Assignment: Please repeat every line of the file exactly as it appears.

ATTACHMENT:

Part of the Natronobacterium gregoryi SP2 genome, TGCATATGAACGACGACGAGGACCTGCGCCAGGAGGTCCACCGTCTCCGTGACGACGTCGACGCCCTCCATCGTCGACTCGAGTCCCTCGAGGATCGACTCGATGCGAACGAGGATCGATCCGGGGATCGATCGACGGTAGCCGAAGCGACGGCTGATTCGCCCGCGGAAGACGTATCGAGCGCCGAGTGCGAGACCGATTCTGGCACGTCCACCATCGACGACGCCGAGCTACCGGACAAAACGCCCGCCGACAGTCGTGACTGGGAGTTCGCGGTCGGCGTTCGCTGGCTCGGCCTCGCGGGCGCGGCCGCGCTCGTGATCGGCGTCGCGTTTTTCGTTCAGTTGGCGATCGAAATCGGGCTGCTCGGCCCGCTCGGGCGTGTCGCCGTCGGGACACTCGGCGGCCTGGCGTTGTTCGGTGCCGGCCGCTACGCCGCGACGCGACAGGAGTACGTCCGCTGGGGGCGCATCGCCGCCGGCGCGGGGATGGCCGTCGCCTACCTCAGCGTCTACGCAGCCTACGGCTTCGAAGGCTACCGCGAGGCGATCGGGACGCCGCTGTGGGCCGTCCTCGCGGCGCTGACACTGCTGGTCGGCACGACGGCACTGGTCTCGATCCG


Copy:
Part of the Natronobacterium gregoryi SP2 genome, TGCATATGAACGACGACGAGGACCTGCGCCAGGAGGTCCACCGTCTCCGTGACGACGTCGACGCCCTCCATCGTCGACTCGAGTCCCTCGAGGATCGACTCGATGCGAACGAGGATCGATCCGGGGATCGATCGACGGTAGCCGAAGCGACGGCTGATTCGCCCGCGGAAGACGTATCGAGCGCCGAGTGCGAGACCGATTCTGGCACGTCCACCATCGACGACGCCGAGCTACCGGACAAAACGCCCGCCGACAGTCGTGACTGGGAGTTCGCGGTCGGCGTTCGCTGGCTCGGCCTCGCGGGCGCGGCCGCGCTCGTGATCGGCGTCGCGTTTTTCGTTCAGTTGGCGATCGAAATCGGGCTGCTCGGCCCGCTCGGGCGTGTCGCCGTCGGGACACTCGGCGGCCTGGCGTTGTTCGGTGCCGGCCGCTACGCCGCGACGCGACAGGAGTACGTCCGCTGGGGGCGCATCGCCGCCGGCGCGGGGATGGCCGTCGCCTACCTCAGCGTCTACGCAGCCTACGGCTTCGAAGGCTACCGCGAGGCGATCGGGACGCCGCTGTGGGCCGTCCTCGCGGCGCTGACACTGCTGGTCGGCACGACGGCACTGGTCTCGATCCG